KPMG Won’t Sign Off on Fannie Mae

Mortgage giant reveals that its methodology for performing certain calculations for 2001 and 2002 ''was not consistent with GAAP.''
Stephen TaubNovember 17, 2004

Mortgage giant Fannie Mae, which is currently embroiled in an accounting scandal, missed its second deadline for filing its quarterly financials after its outside auditor, KPMG LLP, would not sign off on the report.

The nation’s largest mortgage company also stated that if it does not qualify for hedge accounting for all quarters going back to January 1, 2001, it would report a $9 billion loss on its derivative transactions. In addition, Fannie Mae revealed — for the first time, according to the Associated Press — that its methodology for performing certain calculations for 2001 and 2002 “was not consistent with GAAP.”

In September, the Office of Federal Housing Enterprise Oversight (OFHEO) raised questions about the mortgage company’s practices related to two accounting standards. Last month, according to the AP, Fannie Mae chief executive officer Franklin Raines and chief financial officer Timothy Howard testified at congressional hearings that regulators’ allegations of accounting improprieties and management misdeeds were a matter of interpreting complex rules.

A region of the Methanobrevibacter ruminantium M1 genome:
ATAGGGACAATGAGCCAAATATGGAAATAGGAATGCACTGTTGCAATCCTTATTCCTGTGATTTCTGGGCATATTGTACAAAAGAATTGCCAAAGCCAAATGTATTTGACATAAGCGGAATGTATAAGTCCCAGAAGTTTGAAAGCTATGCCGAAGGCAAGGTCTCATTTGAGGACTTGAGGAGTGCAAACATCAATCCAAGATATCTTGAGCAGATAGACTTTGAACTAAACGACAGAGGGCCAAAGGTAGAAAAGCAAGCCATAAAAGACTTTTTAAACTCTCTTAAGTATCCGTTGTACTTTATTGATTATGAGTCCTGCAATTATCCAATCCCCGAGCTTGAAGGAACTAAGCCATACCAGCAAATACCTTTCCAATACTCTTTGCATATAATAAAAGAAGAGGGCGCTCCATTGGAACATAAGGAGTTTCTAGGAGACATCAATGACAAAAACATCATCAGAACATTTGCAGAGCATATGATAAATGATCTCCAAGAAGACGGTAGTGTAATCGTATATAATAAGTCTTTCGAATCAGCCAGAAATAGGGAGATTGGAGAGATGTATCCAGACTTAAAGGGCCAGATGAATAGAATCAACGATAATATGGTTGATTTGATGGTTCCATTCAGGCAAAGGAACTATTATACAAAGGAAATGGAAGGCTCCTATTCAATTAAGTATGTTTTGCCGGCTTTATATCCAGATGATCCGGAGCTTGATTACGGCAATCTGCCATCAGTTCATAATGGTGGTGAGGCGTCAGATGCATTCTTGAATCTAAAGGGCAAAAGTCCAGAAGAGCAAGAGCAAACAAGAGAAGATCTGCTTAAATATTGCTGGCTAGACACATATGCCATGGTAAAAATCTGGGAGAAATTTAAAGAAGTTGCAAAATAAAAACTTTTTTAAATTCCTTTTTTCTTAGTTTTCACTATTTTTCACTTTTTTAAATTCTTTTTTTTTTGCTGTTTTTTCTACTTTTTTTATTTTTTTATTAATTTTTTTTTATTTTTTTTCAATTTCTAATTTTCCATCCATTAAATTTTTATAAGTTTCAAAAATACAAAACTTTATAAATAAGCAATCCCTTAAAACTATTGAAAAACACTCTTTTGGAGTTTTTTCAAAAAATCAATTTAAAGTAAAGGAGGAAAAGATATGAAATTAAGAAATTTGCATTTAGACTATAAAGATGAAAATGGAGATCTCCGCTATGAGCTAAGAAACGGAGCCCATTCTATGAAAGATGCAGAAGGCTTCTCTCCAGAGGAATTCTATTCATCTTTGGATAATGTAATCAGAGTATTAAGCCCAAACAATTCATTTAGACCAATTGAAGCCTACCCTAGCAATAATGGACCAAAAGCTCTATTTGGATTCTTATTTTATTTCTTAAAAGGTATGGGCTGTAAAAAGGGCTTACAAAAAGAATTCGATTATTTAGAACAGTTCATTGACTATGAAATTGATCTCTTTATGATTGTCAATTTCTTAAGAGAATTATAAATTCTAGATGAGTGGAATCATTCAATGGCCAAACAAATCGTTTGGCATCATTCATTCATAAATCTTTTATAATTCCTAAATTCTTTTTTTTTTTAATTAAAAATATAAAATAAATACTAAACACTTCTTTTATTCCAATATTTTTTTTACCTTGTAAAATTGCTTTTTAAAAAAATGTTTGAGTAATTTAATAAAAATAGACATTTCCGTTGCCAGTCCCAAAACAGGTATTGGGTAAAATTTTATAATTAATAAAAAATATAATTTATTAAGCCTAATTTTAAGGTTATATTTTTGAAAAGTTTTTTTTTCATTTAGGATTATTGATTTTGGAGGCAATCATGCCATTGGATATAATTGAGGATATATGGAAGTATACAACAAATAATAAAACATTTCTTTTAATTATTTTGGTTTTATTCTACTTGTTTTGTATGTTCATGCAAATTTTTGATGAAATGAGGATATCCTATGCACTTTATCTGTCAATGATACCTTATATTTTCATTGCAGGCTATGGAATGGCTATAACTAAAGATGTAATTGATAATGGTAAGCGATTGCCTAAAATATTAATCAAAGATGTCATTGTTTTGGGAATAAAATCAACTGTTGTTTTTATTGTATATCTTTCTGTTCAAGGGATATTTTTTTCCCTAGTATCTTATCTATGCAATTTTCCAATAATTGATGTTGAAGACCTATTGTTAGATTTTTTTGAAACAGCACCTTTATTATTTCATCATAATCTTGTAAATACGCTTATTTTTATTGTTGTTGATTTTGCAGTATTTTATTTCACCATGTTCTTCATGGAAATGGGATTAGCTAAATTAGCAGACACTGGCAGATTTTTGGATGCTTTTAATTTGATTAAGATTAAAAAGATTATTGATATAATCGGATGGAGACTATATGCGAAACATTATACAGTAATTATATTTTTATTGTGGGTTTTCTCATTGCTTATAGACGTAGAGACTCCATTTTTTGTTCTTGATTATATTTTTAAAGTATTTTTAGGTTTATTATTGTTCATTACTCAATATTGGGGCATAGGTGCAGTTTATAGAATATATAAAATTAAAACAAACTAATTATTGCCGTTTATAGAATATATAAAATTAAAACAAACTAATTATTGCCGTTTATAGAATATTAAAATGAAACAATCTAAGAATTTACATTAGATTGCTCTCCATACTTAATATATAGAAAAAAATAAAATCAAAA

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In a statement this week, Fannie Mae stated that it continues to believe that its accounting policies and its applications of the two standards are consistent with generally accepted accounting principles, and that it has submitted letters to the Securities and Exchange Commission to that effect. The company added that its “independent auditor concurred with Fannie Mae’s accounting interpretations as set forth in the letters.”

On November 5, according to the company, Fannie Mae and KPMG presented the company’s views to the SEC’s Office of the Chief Accountant (OCA). “Completion of the review by Fannie Mae’s independent auditor is subject to resolution of the issues before OCA,” stated the company. KPMG’s signoff also depends on its completion of “certain other procedures, including its evaluation of results that are not yet available of the investigation of certain matters in the OFHEO report being conducted by independent counsel on behalf of the board of directors,” the company added.